Sit back and think about what the job type of an assistant means to you. You picture someone doing the most mundane tasks such as getting coffee or making copies. It’s also implied that there’s a certain amount of abuse that’s taken with the title. Think of depictions in media like the 2015 HBO show, Entourage with the characters of Ari Gold and Lloyd. In October 2017, the New York Times published 12 accounts of women who had accused film producer Harvey Weinstein of sexual assault and harassment. The old visual of Hollywood is unending happiness, money, and success. However, there’s an underbelly that is far more insidious where powerful figures and enablers collide.

The Assistant takes place over the course of an entirety of one day. Starting right from when Jane (Julia Garner) wakes up to go to work begins a small escalation on how toxic a workplace setting can be. She’s in the office before everybody else setting things up. She cleans up break rooms, schedules people to be taken to airports, and delivers scripts. It’s when a call from the irate wife of the film executive happens where things start to descent. Julia receives a rather disrespectful phone call reprimanding her. Her co-workers also “help” her type an apology note likened to graveling at the feet of a king.

Not only does the office view her as meek because of the position she’s in, but also because she’s a woman. When she tries to have an ounce of reprieve by taking a break, that’s not granted to her or she feels like she can’t have it. There’s a brief conversation where she speaks to her mother about forgetting her father’s birthday. One of the simple, but hard-hitting parts of dialogue is when she says to Julia, “he knows your busy. It’s ok.” Within the maelstrom of the culture of her workplace and abuse she endures, Julia is starting to fold into herself.

Director Kitty Green puts us at two different viewpoints. There are times where we are the fly on the wall at the agency. While Julia is our main character, there’s an entire office with certain interactions that lets us know certain behavior is just accepted. From Julia’s point-of-view, we see her put on a poker face while she carries out these tasks. She briefly exhibits anger as everything that’s going on around her is too much to bear. That’s quickly extinguished by the weight of the day’s events. You feel every insult that’s hurled at her and how she gets manipulated after. The color pallets of the movie become more grey as you go on depicting Julia’s emotional state.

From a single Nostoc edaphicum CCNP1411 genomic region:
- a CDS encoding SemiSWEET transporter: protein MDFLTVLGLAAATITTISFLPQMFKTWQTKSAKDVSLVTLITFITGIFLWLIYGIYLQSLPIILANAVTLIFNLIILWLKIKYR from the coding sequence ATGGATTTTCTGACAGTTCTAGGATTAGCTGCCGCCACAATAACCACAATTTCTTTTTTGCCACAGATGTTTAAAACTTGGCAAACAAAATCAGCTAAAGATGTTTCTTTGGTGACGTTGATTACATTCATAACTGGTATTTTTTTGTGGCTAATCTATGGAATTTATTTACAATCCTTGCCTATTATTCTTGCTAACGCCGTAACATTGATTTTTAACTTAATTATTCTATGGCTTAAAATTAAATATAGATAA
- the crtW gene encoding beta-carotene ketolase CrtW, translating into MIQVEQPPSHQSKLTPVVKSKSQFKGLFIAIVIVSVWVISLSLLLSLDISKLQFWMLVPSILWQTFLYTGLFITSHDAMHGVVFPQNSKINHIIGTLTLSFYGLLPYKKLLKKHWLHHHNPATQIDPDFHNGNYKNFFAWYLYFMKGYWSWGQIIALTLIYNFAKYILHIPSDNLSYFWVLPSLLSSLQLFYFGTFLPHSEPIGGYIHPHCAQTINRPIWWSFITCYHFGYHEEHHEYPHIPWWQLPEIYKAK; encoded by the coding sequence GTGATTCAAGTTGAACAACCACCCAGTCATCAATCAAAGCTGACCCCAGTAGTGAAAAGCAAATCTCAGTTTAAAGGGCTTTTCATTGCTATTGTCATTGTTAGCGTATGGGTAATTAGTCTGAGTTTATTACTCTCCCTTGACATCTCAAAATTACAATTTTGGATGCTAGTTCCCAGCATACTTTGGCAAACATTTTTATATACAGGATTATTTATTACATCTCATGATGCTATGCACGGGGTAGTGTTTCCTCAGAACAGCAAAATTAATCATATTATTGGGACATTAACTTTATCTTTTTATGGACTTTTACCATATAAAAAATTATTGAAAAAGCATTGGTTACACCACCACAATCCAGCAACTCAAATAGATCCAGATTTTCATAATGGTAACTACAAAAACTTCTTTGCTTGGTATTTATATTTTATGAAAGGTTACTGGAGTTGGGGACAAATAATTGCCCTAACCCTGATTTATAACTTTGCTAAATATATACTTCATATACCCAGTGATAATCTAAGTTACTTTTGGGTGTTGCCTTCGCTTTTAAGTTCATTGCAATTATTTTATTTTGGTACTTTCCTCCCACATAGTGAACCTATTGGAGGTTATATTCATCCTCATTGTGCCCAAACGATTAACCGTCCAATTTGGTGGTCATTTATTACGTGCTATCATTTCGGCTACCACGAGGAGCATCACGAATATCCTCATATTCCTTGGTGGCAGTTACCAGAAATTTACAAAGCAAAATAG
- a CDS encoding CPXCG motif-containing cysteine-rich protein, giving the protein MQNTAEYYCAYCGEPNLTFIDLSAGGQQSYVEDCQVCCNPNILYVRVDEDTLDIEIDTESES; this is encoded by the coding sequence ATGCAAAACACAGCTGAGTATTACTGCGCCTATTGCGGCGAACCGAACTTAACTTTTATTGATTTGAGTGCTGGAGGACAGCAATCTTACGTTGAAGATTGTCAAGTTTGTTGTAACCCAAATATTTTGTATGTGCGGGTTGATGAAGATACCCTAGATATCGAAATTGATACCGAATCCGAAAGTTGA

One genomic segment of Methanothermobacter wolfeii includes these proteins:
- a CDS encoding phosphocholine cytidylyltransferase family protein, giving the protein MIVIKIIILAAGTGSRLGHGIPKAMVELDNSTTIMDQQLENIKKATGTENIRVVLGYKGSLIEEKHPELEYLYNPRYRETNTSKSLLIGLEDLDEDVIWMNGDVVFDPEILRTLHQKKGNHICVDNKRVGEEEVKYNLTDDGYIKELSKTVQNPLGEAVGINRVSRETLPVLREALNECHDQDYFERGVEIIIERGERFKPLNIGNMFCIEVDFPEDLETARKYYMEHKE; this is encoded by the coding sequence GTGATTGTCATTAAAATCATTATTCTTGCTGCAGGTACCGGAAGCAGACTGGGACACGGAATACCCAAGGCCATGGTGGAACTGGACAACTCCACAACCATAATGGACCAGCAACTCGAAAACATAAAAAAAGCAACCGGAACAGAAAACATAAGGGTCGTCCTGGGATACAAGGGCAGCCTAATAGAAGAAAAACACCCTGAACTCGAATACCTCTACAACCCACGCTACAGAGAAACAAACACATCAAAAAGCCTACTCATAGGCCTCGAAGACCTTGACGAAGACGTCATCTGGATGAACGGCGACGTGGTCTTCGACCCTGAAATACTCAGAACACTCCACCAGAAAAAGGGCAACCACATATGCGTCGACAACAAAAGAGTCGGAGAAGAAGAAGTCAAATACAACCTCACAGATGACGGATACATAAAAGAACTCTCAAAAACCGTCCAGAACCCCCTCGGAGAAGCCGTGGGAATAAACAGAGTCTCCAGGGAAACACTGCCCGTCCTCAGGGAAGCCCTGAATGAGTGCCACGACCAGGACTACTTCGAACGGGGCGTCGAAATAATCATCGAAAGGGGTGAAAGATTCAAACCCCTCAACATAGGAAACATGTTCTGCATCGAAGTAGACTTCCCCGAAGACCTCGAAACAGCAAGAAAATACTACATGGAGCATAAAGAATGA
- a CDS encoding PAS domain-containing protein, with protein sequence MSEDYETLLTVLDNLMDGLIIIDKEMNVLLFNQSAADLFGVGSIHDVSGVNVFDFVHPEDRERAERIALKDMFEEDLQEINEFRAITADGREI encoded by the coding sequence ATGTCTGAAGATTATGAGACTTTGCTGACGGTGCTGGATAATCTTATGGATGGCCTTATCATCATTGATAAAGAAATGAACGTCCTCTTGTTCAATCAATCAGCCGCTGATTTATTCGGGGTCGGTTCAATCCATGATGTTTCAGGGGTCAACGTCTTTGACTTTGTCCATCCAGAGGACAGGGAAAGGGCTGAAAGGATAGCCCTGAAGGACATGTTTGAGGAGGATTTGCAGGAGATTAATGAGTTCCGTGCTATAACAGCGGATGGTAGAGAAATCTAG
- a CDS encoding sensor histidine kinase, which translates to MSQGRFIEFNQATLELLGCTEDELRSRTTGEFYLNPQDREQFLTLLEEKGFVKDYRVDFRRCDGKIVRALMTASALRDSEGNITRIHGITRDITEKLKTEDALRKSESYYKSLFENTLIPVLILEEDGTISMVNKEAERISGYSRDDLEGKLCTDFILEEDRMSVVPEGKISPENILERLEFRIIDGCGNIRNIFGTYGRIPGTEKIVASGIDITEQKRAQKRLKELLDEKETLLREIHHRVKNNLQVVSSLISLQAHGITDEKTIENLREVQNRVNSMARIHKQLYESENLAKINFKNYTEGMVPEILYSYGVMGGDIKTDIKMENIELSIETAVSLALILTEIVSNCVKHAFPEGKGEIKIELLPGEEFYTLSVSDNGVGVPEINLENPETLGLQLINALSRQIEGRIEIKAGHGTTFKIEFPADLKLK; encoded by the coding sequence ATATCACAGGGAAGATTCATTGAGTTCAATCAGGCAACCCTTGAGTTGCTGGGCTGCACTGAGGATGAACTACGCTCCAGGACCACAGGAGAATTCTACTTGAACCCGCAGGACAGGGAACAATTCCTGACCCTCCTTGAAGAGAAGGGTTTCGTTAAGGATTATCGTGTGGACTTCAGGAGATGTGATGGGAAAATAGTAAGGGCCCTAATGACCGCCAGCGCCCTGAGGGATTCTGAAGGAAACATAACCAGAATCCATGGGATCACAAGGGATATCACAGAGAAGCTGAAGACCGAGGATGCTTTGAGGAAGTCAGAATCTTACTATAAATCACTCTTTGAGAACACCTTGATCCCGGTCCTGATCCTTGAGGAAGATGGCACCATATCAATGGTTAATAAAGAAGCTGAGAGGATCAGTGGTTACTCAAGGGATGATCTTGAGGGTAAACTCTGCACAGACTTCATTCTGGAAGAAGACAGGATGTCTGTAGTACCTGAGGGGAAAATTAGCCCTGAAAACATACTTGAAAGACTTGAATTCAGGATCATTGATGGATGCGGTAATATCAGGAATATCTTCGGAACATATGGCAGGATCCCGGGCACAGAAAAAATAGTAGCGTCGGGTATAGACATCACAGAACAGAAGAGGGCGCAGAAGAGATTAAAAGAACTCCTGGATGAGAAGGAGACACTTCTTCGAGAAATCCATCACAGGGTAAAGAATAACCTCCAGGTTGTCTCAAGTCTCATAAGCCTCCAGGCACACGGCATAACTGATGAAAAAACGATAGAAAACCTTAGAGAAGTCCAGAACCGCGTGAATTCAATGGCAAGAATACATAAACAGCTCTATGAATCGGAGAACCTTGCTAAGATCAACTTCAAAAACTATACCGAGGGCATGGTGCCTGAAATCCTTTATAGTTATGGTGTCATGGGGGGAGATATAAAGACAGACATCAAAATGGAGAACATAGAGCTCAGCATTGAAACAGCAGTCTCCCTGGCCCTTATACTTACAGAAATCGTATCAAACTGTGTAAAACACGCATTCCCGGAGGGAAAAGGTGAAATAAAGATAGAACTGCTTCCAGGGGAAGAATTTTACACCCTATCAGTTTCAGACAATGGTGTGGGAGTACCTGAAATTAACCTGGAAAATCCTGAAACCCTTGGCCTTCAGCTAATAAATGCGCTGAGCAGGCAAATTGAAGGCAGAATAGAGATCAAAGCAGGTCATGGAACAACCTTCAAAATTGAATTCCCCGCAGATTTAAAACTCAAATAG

The audience never sees the big executive. If there’s a glimpse, it’s just a specter. Rather, his impact is felt by what Julia has to endure or things that are found like a desk drawer full of prescription pills. You only feel his presence through uncomfortable exchanges through email, inferred lascivious meetings with potential actresses behind the doors of his office, or berating his colleagues. He doesn’t have a name and he doesn’t have to be seen because there is more than one of these kinds of bosses out there.

The overall message of The Assistant is that people who are put in positions that exert their power to the detriment of others are a constant problem. It’s not only a critique from that perspective, but also on the entire workplace that this happens. Unfortunately, in Hollywood, money is king. Where there’s cash flow, there’s an entire group of people who will prop up a structure against their morality.

One of the more heartbreaking scenes occurs when Jane tries to report that her boss is flying in a young girl, Sienna (Kristine Froseth) to the HR manager, Wilcock (Matthew Macfadyen). Not only does he dismiss Julia’s claim, but he also pretends to care about her aspirations and throws them back in her face. This mode of gaslighting is echoed at the end of the film when her boss tells her that he’s only hard on her because he wants to make her great. It’s this sick

By the end of the movie, Jane is beaten down, downtrodden and exasperated. Even with the progress Me-Too movement and organizations like Times Up, there are still an abundance of these places that harbor figures like this. That’s the scariest thing you take away from The Assistant. Unfortunately, there are people who have to endure their various abuses like Jane and people who are more than willing to look the other way.